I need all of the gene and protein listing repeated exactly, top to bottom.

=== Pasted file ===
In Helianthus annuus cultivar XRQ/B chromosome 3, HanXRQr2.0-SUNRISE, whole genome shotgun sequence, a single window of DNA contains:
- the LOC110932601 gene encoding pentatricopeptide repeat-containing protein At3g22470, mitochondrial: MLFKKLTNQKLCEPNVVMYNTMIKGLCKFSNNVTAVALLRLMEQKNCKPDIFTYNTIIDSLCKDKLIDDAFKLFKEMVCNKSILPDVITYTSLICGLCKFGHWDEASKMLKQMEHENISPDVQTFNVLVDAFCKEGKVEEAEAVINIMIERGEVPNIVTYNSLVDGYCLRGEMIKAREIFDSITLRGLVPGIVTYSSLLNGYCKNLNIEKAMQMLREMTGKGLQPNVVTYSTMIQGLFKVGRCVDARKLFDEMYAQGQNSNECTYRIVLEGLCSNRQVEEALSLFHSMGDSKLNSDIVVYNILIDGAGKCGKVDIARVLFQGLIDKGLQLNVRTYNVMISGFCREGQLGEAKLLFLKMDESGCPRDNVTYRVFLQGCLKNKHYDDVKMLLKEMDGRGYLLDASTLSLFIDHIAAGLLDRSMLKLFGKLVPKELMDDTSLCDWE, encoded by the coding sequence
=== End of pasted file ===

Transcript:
In Helianthus annuus cultivar XRQ/B chromosome 3, HanXRQr2.0-SUNRISE, whole genome shotgun sequence, a single window of DNA contains:
- the LOC110932601 gene encoding pentatricopeptide repeat-containing protein At3g22470, mitochondrial: MLFKKLTNQKLCEPNVVMYNTMIKGLCKFSNNVTAVALLRLMEQKNCKPDIFTYNTIIDSLCKDKLIDDAFKLFKEMVCNKSILPDVITYTSLICGLCKFGHWDEASKMLKQMEHENISPDVQTFNVLVDAFCKEGKVEEAEAVINIMIERGEVPNIVTYNSLVDGYCLRGEMIKAREIFDSITLRGLVPGIVTYSSLLNGYCKNLNIEKAMQMLREMTGKGLQPNVVTYSTMIQGLFKVGRCVDARKLFDEMYAQGQNSNECTYRIVLEGLCSNRQVEEALSLFHSMGDSKLNSDIVVYNILIDGAGKCGKVDIARVLFQGLIDKGLQLNVRTYNVMISGFCREGQLGEAKLLFLKMDESGCPRDNVTYRVFLQGCLKNKHYDDVKMLLKEMDGRGYLLDASTLSLFIDHIAAGLLDRSMLKLFGKLVPKELMDDTSLCDWE, encoded by the coding sequence